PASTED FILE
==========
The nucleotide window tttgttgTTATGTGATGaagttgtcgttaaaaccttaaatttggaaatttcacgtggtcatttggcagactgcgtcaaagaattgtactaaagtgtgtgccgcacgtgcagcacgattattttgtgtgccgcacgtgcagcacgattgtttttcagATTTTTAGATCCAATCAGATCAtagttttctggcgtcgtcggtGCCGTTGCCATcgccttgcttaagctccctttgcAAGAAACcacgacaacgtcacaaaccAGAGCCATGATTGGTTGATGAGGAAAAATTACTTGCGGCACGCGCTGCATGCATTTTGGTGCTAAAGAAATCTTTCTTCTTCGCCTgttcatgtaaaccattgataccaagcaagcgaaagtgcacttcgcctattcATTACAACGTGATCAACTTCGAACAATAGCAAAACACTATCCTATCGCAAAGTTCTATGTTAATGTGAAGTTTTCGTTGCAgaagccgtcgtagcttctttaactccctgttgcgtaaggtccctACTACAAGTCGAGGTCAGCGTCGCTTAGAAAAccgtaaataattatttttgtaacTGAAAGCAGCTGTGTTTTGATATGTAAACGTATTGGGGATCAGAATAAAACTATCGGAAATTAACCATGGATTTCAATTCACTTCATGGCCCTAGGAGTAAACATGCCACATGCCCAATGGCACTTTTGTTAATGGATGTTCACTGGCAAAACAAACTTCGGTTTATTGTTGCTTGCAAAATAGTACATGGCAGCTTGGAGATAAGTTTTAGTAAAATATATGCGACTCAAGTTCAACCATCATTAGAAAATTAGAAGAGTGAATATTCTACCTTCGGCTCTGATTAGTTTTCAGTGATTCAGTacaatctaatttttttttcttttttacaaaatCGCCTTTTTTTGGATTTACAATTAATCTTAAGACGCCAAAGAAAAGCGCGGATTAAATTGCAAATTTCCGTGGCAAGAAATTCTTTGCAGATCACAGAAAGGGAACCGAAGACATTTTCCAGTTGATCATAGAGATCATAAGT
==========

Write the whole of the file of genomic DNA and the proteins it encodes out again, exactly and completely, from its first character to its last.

The nucleotide window tttgttgTTATGTGATGaagttgtcgttaaaaccttaaatttggaaatttcacgtggtcatttggcagactgcgtcaaagaattgtactaaagtgtgtgccgcacgtgcagcacgattattttgtgtgccgcacgtgcagcacgattgtttttcagATTTTTAGATCCAATCAGATCAtagttttctggcgtcgtcggtGCCGTTGCCATcgccttgcttaagctccctttgcAAGAAACcacgacaacgtcacaaaccAGAGCCATGATTGGTTGATGAGGAAAAATTACTTGCGGCACGCGCTGCATGCATTTTGGTGCTAAAGAAATCTTTCTTCTTCGCCTgttcatgtaaaccattgataccaagcaagcgaaagtgcacttcgcctattcATTACAACGTGATCAACTTCGAACAATAGCAAAACACTATCCTATCGCAAAGTTCTATGTTAATGTGAAGTTTTCGTTGCAgaagccgtcgtagcttctttaactccctgttgcgtaaggtccctACTACAAGTCGAGGTCAGCGTCGCTTAGAAAAccgtaaataattatttttgtaacTGAAAGCAGCTGTGTTTTGATATGTAAACGTATTGGGGATCAGAATAAAACTATCGGAAATTAACCATGGATTTCAATTCACTTCATGGCCCTAGGAGTAAACATGCCACATGCCCAATGGCACTTTTGTTAATGGATGTTCACTGGCAAAACAAACTTCGGTTTATTGTTGCTTGCAAAATAGTACATGGCAGCTTGGAGATAAGTTTTAGTAAAATATATGCGACTCAAGTTCAACCATCATTAGAAAATTAGAAGAGTGAATATTCTACCTTCGGCTCTGATTAGTTTTCAGTGATTCAGTacaatctaatttttttttcttttttacaaaatCGCCTTTTTTTGGATTTACAATTAATCTTAAGACGCCAAAGAAAAGCGCGGATTAAATTGCAAATTTCCGTGGCAAGAAATTCTTTGCAGATCACAGAAAGGGAACCGAAGACATTTTCCAGTTGATCATAGAGATCATAAGT